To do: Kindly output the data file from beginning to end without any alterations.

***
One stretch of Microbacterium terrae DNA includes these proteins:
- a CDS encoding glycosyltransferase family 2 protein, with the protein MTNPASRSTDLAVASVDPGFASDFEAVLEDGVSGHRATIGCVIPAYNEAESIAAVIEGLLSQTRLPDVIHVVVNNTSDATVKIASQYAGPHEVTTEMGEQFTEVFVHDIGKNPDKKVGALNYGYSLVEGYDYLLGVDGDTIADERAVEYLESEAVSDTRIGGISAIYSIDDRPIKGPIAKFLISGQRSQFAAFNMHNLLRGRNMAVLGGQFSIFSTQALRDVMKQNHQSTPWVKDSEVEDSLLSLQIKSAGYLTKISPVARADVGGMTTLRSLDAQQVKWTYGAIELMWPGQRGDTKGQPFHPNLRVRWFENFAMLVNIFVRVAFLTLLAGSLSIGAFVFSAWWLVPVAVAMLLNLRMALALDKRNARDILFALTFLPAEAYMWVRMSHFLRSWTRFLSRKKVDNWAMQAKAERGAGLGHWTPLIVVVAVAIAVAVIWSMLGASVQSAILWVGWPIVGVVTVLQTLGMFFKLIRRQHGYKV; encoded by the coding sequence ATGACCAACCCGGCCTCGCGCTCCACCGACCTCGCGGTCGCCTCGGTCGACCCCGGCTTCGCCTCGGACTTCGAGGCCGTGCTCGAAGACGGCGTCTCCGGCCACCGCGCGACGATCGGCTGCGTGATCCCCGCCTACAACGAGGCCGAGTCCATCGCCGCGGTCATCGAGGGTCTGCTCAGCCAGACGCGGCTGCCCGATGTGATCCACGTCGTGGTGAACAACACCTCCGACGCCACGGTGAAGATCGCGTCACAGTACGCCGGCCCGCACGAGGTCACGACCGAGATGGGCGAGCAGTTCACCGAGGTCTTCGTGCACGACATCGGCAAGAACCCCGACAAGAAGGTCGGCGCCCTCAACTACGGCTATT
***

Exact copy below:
One stretch of Microbacterium terrae DNA includes these proteins:
- a CDS encoding glycosyltransferase family 2 protein, with the protein MTNPASRSTDLAVASVDPGFASDFEAVLEDGVSGHRATIGCVIPAYNEAESIAAVIEGLLSQTRLPDVIHVVVNNTSDATVKIASQYAGPHEVTTEMGEQFTEVFVHDIGKNPDKKVGALNYGYSLVEGYDYLLGVDGDTIADERAVEYLESEAVSDTRIGGISAIYSIDDRPIKGPIAKFLISGQRSQFAAFNMHNLLRGRNMAVLGGQFSIFSTQALRDVMKQNHQSTPWVKDSEVEDSLLSLQIKSAGYLTKISPVARADVGGMTTLRSLDAQQVKWTYGAIELMWPGQRGDTKGQPFHPNLRVRWFENFAMLVNIFVRVAFLTLLAGSLSIGAFVFSAWWLVPVAVAMLLNLRMALALDKRNARDILFALTFLPAEAYMWVRMSHFLRSWTRFLSRKKVDNWAMQAKAERGAGLGHWTPLIVVVAVAIAVAVIWSMLGASVQSAILWVGWPIVGVVTVLQTLGMFFKLIRRQHGYKV; encoded by the coding sequence ATGACCAACCCGGCCTCGCGCTCCACCGACCTCGCGGTCGCCTCGGTCGACCCCGGCTTCGCCTCGGACTTCGAGGCCGTGCTCGAAGACGGCGTCTCCGGCCACCGCGCGACGATCGGCTGCGTGATCCCCGCCTACAACGAGGCCGAGTCCATCGCCGCGGTCATCGAGGGTCTGCTCAGCCAGACGCGGCTGCCCGATGTGATCCACGTCGTGGTGAACAACACCTCCGACGCCACGGTGAAGATCGCGTCACAGTACGCCGGCCCGCACGAGGTCACGACCGAGATGGGCGAGCAGTTCACCGAGGTCTTCGTGCACGACATCGGCAAGAACCCCGACAAGAAGGTCGGCGCCCTCAACTACGGCTATT